One of the most important events to take place in the park was the Great Exhibition of 1851. The Crystal Palace was constructed on the south side of the park. The public in general did not want the building to remain in the park after the closure of the exhibition, and the design architect, Joseph Paxton, raised funds and purchased it. He had it moved to Sydenham Hill in Surrey.[9]

Another significant event held in Hyde Park was the first Victoria Cross investiture, on 26 June 1857, when 62 men were decorated by Queen Victoria in the presence of Prince Albert and other members of the Royal Family, including their future son-in-law Crown Prince Frederick of Prussia, later Emperor Frederick III.[10]

Grand Entrance

The Grand Entrance to Hyde Park

The Grand Entrance to the park, also known as the Victoria Gate, at Hyde Park Corner next to Apsley House, was erected from the designs of Decimus Burton in 1824–25.[11] An early description reports:

"It consists of a screen of handsome fluted Ionic columns, with three carriage entrance archways, two foot entrances, a lodge, etc. The extent of the whole frontage is about 107 feet. The central entrance has a bold projection: the entablature is supported by four columns; and the volutes of the capitals of the outside column on each side of the gateway are formed in an angular direction, so as to exhibit two complete faces to view. The two side gateways, in their elevations, present two insulated Ionic columns, flanked by antae. All these entrances are finished by a blocking, the sides of the central one being decorated with a beautiful frieze, representing a naval and military triumphal procession. This frieze was designed by Mr Henning, junior, the son of Mr Henning who was well known for his models of the Elgin marbles. "The gates were manufactured by Messrs. Bramah. They are of iron, bronzed, and fixed or hung to the piers by rings of gun-metal. The design consists of a beautiful arrangement of the Greek honeysuckle ornament; the parts being well defined, and the raffles of the leaves brought out in a most extraordinary manner."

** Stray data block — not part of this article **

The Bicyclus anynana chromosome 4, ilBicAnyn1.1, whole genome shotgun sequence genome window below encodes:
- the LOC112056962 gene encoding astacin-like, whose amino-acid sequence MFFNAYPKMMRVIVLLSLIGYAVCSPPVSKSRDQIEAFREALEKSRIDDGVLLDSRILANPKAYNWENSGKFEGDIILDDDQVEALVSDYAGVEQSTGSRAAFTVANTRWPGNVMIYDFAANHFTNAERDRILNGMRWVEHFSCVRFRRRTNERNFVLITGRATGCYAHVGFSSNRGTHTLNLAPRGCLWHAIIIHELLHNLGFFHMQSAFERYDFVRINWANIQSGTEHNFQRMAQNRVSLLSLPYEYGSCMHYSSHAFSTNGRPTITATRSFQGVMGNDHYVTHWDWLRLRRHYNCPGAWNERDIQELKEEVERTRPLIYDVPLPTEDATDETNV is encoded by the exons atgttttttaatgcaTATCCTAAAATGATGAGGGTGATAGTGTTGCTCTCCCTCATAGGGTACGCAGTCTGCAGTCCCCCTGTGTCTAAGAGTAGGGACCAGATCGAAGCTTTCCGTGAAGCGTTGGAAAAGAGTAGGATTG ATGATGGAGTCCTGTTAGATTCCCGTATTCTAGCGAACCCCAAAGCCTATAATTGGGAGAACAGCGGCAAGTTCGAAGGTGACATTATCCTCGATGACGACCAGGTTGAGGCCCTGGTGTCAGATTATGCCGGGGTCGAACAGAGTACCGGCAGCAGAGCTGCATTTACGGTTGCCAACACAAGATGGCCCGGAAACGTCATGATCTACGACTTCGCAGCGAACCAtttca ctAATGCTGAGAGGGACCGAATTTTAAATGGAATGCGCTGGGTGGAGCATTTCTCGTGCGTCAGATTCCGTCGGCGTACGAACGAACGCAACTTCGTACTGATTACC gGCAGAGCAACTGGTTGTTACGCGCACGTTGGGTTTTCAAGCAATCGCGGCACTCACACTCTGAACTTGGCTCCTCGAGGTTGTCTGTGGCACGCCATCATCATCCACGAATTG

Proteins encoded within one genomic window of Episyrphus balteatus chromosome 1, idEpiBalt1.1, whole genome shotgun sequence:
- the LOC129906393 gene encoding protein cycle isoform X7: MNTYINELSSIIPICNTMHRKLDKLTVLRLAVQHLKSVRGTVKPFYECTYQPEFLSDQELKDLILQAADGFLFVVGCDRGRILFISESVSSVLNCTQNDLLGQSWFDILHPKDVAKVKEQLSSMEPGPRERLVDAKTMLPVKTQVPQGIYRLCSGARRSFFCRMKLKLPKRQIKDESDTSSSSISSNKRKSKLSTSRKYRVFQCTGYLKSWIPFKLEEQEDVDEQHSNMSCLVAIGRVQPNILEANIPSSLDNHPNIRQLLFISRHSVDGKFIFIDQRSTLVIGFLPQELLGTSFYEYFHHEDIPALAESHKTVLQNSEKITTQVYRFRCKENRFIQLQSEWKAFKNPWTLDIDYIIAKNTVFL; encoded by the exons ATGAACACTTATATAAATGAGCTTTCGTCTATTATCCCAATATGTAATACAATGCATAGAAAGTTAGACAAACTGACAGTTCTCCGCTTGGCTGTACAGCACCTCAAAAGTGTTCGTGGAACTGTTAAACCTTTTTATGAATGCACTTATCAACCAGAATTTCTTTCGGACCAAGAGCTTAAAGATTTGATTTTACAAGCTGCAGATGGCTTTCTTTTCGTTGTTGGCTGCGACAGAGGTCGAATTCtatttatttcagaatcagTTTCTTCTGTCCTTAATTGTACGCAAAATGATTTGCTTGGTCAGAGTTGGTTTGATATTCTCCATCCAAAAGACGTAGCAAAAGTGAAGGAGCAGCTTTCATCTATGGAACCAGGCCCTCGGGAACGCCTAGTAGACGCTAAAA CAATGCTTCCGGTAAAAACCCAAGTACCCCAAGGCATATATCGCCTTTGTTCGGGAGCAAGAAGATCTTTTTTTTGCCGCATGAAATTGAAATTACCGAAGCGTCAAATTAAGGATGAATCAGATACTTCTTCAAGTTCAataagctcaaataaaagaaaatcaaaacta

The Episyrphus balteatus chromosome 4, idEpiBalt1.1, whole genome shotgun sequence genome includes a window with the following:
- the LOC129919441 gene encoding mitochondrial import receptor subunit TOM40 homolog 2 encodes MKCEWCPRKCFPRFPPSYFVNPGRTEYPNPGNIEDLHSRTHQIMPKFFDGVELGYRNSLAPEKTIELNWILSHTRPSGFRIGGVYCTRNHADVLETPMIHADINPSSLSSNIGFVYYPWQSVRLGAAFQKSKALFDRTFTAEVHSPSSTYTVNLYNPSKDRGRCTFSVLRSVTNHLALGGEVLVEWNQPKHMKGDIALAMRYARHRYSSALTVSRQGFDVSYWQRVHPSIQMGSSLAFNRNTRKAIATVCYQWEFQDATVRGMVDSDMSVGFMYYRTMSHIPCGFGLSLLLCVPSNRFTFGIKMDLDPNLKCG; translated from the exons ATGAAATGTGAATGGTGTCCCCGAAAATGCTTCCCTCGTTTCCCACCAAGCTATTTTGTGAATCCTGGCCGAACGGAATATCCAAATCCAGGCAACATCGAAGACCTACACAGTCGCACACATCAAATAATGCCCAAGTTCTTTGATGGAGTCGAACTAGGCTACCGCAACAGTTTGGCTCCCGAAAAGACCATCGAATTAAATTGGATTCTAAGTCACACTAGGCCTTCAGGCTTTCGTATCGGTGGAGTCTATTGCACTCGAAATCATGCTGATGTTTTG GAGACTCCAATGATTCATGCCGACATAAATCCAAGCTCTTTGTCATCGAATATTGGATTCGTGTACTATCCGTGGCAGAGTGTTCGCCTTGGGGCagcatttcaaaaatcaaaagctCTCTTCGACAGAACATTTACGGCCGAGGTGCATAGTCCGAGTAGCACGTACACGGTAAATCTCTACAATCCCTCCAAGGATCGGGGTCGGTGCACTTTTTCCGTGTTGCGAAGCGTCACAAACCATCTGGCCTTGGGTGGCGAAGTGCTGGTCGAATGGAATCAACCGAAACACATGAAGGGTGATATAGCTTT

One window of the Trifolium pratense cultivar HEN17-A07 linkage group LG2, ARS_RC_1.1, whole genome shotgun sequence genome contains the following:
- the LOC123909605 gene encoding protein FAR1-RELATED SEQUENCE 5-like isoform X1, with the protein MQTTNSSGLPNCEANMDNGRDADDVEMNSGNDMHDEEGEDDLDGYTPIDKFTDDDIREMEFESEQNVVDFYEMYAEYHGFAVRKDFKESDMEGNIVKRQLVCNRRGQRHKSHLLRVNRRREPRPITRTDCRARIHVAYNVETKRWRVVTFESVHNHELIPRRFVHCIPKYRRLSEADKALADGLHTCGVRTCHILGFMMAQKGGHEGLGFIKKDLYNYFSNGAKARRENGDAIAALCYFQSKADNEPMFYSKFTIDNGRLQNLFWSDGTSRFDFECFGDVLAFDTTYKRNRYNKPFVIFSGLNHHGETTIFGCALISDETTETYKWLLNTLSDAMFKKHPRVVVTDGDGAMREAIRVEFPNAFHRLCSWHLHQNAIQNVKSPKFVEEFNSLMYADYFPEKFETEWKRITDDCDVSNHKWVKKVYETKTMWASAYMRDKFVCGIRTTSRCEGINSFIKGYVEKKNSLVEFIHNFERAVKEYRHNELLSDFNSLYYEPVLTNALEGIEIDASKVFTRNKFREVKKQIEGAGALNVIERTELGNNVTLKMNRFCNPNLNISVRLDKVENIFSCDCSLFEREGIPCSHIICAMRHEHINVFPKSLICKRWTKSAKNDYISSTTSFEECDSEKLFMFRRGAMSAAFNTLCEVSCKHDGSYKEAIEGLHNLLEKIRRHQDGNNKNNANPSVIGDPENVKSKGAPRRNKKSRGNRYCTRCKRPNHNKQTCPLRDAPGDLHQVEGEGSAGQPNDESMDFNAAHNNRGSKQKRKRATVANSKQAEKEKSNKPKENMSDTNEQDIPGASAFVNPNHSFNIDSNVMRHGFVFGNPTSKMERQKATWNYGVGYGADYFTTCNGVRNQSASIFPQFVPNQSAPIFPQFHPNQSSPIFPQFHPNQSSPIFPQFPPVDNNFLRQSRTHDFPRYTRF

Sites of interest

A speaker at Speakers' Corner

Sites of interest in the park include Speakers' Corner (located in the northeast corner near Marble Arch), close to the former site of the Tyburn gallows, and Rotten Row, which is the northern boundary of the site of the Crystal Palace. South of the Serpentine is the Diana, Princess of Wales memorial, an oval stone ring fountain opened on 6 July 2004. To the east of the Serpentine, just beyond the dam, is London's Holocaust Memorial. Another memorial in the park commemorates the victims of 7/7 terrorist attacks of July 2005, in the form of 52 steel pillars - one for each of the dead.

A botanical curiosity is the Weeping Beech, Fagus sylvatica pendula, cherished as "the upside-down tree". Opposite Hyde Park Corner stands one of the grandest hotels in London, The Lanesborough (Formerly - until the early 1970s- St George's Hospital). Stanhope Lodge (Decimus Burton, 1824–25) at Stanhope Gate,[12] demolished to widen Park Lane, was the home of Samuel Parkes who won the Victoria Cross in the Charge of the Light Brigade. After leaving the army, Parkes became inspector of the park's constables, and died in the lodge on 14 November 1864. A rose garden, designed by Colvin & Moggridge Landscape Architects, was added in 1994.[13]

In 1867 the policing of the park was entrusted to the Metropolitan Police, the only royal park so managed, due to the potential for trouble at Speaker's Corner. A Metropolitan Police station ('AH') is situated in the middle of the park. The 1872 Parks Regulation Act created positions of "park keeper" and also provided that "Every police constable belonging to the police force of the district in which any park, garden, or possession to which this Act applies is situate shall have the powers, privileges, and immunities of a park-keeper within such park, garden, or possession."[14]